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Recordings

Richard Wagner: Siegfried, The 100th Covent Garden performance
24 Jul 2006

WAGNER: Siegfried, The 100th Covent Garden performance

“These probably unique documents may well owe their existence to the presence of Joan Sutherland in the cast and represent the earliest recordings of the great diva.

Richard Wagner: Siegfried, The 100th Covent Garden performance

Otakar Kraus, Joan Sutherland, Set Svanholm, Royal Opera House Covent Garden Orchestra, Fritz Stierdy (cond.)

Pearl 0230 [CD]

$16.99  Click to buy

Their preservation in good state is thanks to the foresight and generosity of the Earl of Harewood”. Allow me to express some doubt on this statement to be found on the back note of these CDs. I don’t think that anybody in 1954 could know what flight the career of Sutherland would take. Nevertheless in the sleeve notes the producer repeats this presumption and further states that “unusually for the time, they (the records) were made on 33 1/3 rpm acetates instead of then more common 78 rpm discs lasting only 4 ½ minutes per side.” I’m even more surprised at this statement. I knew well the last technician at Flemish Public Radio who had cut quite a few acetates and who even possessed a turntable on which several acetates could be played at the same time. He explained to me that until the advent of the LP, it was quite common that an opera or even a long symphony was transferred from official 78 records to 33 1/3 acetates so that the audience wouldn’t have to wait every five minutes for a change of record. The trick for the technician was to record a few phrases more than necessary on the first acetate so that there would be no interruption at all when he started the second one and one got an uninterrupted flow of music.
But acetates were used (though they were very fragile) to record from time to time exceptional concerts or what the music producers thought to be exceptional. And that’s where my doubts come in with the above mentioned recordings. If they were recorded alone for Sutherland’s sake, there would be no first CD with 55 minutes of Siegfried and Mime. I think it far more logic that either the whole 1954 Covent Garden ring was recorded or even Siegfried alone and that a lot of records didn’t survive very long. Probably at one or another moment, George Lascelles remembered the performance of Sutherland. Lascelles is the founder of the British Opera Magazine and the General Manager of the English National Opera in the seventies. Lascelles maybe made inquiries with the BBC and these acetates were either all that survived or someone from Archives took out what he could find. After all, Lascelles and his operatic obsession was well known and the bosses at BBC didn’t easily say no to a man who, if his two full nieces Elisabeth and Margaret had met with an early accident, would have been king George VII (Lascelles father, the 6th earl of Harewood married the only sister of Edward VIII and George VI. Lascelles became no. 7 and always signed his articles with an aristocratic H.)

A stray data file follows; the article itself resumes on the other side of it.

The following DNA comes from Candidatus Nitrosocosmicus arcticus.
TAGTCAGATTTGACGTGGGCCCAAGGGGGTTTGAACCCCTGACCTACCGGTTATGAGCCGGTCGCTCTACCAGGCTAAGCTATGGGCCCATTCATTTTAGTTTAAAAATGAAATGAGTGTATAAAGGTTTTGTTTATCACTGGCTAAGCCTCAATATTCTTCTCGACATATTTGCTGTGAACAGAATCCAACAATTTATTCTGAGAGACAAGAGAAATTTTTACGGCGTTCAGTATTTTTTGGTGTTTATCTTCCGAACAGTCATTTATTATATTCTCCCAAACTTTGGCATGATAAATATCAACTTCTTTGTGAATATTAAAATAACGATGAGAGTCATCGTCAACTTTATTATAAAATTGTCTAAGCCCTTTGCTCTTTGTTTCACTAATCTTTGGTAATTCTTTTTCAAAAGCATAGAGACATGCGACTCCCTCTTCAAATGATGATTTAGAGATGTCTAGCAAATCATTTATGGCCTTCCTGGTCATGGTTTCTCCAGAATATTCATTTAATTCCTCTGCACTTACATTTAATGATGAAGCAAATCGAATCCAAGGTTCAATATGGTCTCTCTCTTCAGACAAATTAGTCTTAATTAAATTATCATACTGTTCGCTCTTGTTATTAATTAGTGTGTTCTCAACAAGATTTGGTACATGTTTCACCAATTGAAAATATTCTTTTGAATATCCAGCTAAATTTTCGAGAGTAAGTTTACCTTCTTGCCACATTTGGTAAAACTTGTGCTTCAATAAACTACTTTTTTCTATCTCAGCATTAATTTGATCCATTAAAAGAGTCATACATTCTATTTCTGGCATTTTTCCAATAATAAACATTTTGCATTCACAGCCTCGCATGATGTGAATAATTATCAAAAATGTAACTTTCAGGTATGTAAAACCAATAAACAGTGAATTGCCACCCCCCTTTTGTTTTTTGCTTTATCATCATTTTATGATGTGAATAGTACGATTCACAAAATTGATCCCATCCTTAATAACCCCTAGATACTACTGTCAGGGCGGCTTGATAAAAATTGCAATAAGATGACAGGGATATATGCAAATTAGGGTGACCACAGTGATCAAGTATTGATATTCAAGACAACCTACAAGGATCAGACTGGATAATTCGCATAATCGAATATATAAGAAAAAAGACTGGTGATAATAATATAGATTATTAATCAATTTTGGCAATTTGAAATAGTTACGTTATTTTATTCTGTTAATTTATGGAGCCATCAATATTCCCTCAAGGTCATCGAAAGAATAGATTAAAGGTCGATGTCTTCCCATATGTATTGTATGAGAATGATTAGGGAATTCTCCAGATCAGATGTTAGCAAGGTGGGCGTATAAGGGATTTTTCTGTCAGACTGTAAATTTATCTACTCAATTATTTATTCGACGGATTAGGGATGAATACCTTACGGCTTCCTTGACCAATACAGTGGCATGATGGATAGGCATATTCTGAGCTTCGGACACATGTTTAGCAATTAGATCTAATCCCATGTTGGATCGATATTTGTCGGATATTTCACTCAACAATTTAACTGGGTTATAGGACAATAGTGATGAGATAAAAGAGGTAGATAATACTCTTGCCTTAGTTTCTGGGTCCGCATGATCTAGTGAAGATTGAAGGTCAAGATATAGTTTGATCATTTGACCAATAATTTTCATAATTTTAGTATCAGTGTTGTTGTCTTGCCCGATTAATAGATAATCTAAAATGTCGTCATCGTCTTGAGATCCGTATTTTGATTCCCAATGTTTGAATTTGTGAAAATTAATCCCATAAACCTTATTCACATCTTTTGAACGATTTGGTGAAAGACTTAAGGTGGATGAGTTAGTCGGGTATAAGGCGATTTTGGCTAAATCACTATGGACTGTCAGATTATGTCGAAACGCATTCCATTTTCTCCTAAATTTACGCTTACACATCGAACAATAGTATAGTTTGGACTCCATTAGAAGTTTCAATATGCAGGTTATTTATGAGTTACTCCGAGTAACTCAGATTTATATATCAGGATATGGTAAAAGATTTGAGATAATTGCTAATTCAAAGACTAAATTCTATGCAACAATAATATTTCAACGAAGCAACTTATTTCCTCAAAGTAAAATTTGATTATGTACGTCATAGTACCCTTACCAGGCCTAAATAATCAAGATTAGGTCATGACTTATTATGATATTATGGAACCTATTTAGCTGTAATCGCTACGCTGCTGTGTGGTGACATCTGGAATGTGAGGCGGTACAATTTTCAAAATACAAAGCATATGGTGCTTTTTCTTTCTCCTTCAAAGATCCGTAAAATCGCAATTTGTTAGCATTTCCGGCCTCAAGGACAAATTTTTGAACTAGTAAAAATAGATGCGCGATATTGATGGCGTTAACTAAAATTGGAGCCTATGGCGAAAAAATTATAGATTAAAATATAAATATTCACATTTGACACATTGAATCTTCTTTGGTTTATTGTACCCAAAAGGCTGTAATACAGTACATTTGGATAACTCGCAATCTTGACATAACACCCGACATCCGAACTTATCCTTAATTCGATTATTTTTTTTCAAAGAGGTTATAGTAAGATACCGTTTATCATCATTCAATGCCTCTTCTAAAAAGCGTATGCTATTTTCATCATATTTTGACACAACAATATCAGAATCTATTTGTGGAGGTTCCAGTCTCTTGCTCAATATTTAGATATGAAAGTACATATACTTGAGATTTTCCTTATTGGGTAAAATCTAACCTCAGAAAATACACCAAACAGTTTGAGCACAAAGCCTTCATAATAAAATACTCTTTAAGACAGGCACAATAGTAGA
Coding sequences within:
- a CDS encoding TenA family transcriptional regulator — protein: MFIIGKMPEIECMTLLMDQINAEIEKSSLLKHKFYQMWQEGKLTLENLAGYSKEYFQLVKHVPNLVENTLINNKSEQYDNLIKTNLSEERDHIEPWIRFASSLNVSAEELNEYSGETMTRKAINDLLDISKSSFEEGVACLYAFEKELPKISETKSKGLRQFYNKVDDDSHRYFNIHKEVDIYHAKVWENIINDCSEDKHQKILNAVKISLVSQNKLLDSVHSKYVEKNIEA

The question remains: is this remnant of Siegfried worth the investment? Sutherland fans needn’t doubt. The sound is unmistakably Sutherland, strong but sweet and very youthful and no hint of droopiness. I remember well the outcry when the Solti-Siegfried appeared. It was the first official recording of the opera and under the names of the main singers the box mentioned proudly in the best Hollywood tradition “and Joan Sutherland”. One critic wrote that he didn’t know that the woodbird was an eagle. By that time she was already in her Droopy Joan Phase and this performance under review is very superior. Now, if one isn’t a particular diehard Sutherland-admirer, those few minutes of singing may be too short to lure one into buying. Paul Kuën was for several years the Bayreuth Mime and his role is preserved in several recordings. Anyway, he is a prime example of Sprechgesang and his sound is definitely not a thing of beauty. Otokar Kraus as Alberich sings with a rather throaty sound. The surprise, if there is a surprise, is the Siegfried of Set Svanholm. The voice is unbelievably fresh and young after a career of 24 years and he makes a very believable ‘jung Siegfried’. Yes, he tends to flatten at the top and he knows extremely well how to pace his role, clearly sparing his vocal resources for the big outbursts. But then he is very fine and convincing. Nevertheless I doubt many people ever bought a set for Mr. Svanholm and if they did, they would probably prefer his complete recording of the role under Furtwaengler at La Scala, four years earlier.

Jan Neckers

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